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Michael Velkovich



To be posted...



by Max Freebern

On a sweltering Sunday morning in Saint Augustine, Florida, Michael Velkovich sits in front of his computer, checking emails and paying bills, with his daughter’s two dogs nestled at his feet. Surrounding him is his life’s work: various paintings, prints and other artistic ventures accumulated over a decades-long career. This German-born, New York City raised artist transferred from Syracuse University to SUNY New Paltz in 1970, where he first met local art curator Jack Murphy. Velkovich is an educator, world traveler and proud New Paltz alum who is delighted to display his work in this year’s Golden Age of New Paltz art exhibit.  


What do you enjoy most about art?

In general, I think it’s about seeing something new. Wherever I go I first seek out the museums, galleries, art centers or outdoor artwork. It’s remarkable to make a connection with the person behind the art as well. I find it stimulating when I find connections to other artists, either in their subject matter or in the experiences documented through the piece.”


Although you’re well versed in numerous artistic mediums, what drew you to printmaking first?


It was early in my art student days at Syracuse. I found it difficult to paint because it was so... cerebral. But once I took printmaking I had an excellent instructor and found the combination of physical and cerebral aspects of art I had searched for. I also admired nice prints and wanted to make my own. It was a combination of the handwork, thoughtfulness and the goal to create an image that was as good as the prints I admired that intrigued me.”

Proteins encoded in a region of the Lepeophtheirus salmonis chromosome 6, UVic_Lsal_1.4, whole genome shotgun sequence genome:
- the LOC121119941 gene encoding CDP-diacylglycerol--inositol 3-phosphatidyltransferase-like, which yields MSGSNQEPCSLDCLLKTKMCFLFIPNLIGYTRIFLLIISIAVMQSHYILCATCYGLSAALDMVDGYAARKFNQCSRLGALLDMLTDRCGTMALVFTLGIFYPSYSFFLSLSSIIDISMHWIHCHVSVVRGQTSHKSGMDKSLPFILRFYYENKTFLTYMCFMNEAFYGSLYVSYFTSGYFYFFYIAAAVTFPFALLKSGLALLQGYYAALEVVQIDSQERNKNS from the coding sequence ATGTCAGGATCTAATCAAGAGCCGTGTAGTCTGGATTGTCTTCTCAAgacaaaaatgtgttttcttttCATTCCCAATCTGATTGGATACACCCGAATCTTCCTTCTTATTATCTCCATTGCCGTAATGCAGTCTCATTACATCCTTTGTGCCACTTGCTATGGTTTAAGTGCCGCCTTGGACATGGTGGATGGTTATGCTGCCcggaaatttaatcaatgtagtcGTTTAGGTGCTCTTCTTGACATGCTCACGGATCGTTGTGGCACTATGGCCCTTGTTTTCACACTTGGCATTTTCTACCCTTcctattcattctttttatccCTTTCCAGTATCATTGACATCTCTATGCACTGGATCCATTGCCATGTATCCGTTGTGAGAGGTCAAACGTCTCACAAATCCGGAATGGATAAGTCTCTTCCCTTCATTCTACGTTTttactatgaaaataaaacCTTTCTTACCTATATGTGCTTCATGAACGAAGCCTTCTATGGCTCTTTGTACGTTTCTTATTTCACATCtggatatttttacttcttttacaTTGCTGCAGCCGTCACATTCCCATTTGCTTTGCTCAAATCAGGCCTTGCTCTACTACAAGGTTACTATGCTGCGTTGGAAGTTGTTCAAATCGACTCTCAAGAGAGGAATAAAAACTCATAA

You have many accolades, but have you dealt with criticism from peers, critics or nosy journalists like myself?


I went to a convention a couple years ago in Jacksonville, sponsored by the state [of Florida]. They attempted to bring out your inner feelings so that you become more aware of who you are and how you are viewed by others. I'll tell ya, three other people cried during the seminar. Some of the exercises were quite upsetting., It was quite offensive and puzzling to me. 

So how do you overcome it?


With humor. I have a few favorite sayings, like: “I'm not always right, but I'm never wrong.” But I guess just swallow it and don't take yourself too seriously.


As a recent graduate you established your first studio apartment in High Falls. How was your first introduction to being a professional artist?  


I found this abandoned gas station from the ’50s or ’60s, along highway 19 in Highland. It was built in the side of a hill and there were two levels: a street level and a top floor. The lower level had garage bays in it which were a perfect space for a studio. I tracked down the owner who let me live there for free if I did yard work for him. It didn’t have many accommodations, but having that studio is very important to establish yourself professionally. It’s just like being a dentist or an architect, you just need a location that becomes part of your identity.

How has your time as an art educator affected your views of art?

Oh yes, very much. My first school was a neighborhood elementary school and it was wonderful. I admired the way the children created images and the themes within their work. It stuck with me in the long term and inspired me quite a bit on how to improve my own creativity. In hindsight, it was something that improved me as a person and as an artist. 

What would be your best advice to an art student hoping to pursue a professional career after graduation?

Don't be reluctant to change your mind. When I worked with kids, people would ask them what they wanted to be when they grew up. It's very important to know what to say, but not necessarily to be what you say. You need to have something that you're aspiring to be and can tell people about when they ask. Older professionals want to support and mentor younger artists, but they need to know what to do with them. If a young person is indecisive, or unable to articulate what they want to do, then it's hard to help.

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